Many of the musicians featured in these Saturday Soundtrack posts are like old friends who have been in my life for a long time. I have also committed to discovering music that wasn’t a part of my youth, highlighting musicians brought to my attention recently via recommendations by friends, readers, and other sources. Those new discoveries are gifts, if you will. Since we are in the gift-giving season, I want to revisit a few of those “new favorites” that may be well known to some of you, but that I just discovered in 2021.
The Avalon Jazz Band (see March 6th review) is fronted by Tatiana Eva-Marie, a Swiss-born and Brooklyn-based singer who grew up in an eclectic musical family. She used the variety of musical styles heard during her childhood to move toward swing jazz. As a long-time fan of the gypsy jazz made popular by the Hot Club de France, I am always pleased to find new (and not-so-new) groups such as the Avalon Jazz Band playing in the swing jazz style of 1930s and 1940s Paris.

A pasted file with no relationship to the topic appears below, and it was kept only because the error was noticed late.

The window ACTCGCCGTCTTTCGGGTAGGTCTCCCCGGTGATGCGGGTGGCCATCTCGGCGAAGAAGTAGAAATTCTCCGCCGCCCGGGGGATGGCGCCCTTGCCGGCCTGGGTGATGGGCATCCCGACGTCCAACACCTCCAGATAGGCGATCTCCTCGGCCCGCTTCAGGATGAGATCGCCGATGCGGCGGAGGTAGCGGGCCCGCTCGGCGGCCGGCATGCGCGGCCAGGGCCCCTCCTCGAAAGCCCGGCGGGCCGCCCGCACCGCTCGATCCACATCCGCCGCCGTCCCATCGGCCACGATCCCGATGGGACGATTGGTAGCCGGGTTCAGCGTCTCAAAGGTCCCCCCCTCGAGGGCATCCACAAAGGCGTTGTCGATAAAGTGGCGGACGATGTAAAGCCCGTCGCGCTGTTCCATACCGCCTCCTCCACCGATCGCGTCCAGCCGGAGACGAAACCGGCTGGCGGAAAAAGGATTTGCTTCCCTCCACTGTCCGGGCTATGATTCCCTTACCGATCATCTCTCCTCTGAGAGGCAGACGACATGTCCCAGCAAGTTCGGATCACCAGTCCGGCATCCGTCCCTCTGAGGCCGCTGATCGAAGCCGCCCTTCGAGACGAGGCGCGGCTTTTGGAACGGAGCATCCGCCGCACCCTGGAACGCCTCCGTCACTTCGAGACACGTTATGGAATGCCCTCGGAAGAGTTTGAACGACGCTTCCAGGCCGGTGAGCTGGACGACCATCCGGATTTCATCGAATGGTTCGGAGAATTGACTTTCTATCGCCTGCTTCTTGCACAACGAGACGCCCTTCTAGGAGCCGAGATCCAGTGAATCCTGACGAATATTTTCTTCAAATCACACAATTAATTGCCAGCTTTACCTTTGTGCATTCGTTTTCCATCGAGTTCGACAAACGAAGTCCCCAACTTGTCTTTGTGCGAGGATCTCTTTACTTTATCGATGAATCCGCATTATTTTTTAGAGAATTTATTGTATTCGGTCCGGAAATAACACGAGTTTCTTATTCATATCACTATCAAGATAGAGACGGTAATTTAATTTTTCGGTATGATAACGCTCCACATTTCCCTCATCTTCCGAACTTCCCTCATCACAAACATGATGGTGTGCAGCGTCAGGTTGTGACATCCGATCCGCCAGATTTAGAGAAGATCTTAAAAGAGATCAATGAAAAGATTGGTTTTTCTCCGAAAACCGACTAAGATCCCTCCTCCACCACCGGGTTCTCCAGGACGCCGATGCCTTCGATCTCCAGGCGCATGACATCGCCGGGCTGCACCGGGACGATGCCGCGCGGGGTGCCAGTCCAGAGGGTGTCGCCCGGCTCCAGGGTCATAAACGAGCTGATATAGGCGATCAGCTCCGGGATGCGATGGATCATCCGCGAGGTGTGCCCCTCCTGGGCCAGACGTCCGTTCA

Eva-Marie has a wonderful voice and captures the spirit of the Zazous, the “swing kids” of Paris, albeit with an American twist. She is “what many people would call a ‘triple threat.’ She’s brilliant, beautiful, and talented. She’s basically a Swiss fairy princess, with soul.” And the band is pretty hot as well! To prove both points, take a listen to Runnin’ Wild — and make sure to check out the break by the guy on the washboard rhythm section at the 1:35 mark.
Yasmin Williams (see January 30th review) has a sound and style that stands as “her challenge to widespread preconceptions about the music made by young Black people or acoustic guitarists. It’s Williams’s achievement that she makes that challenge sound so calming and beautiful.”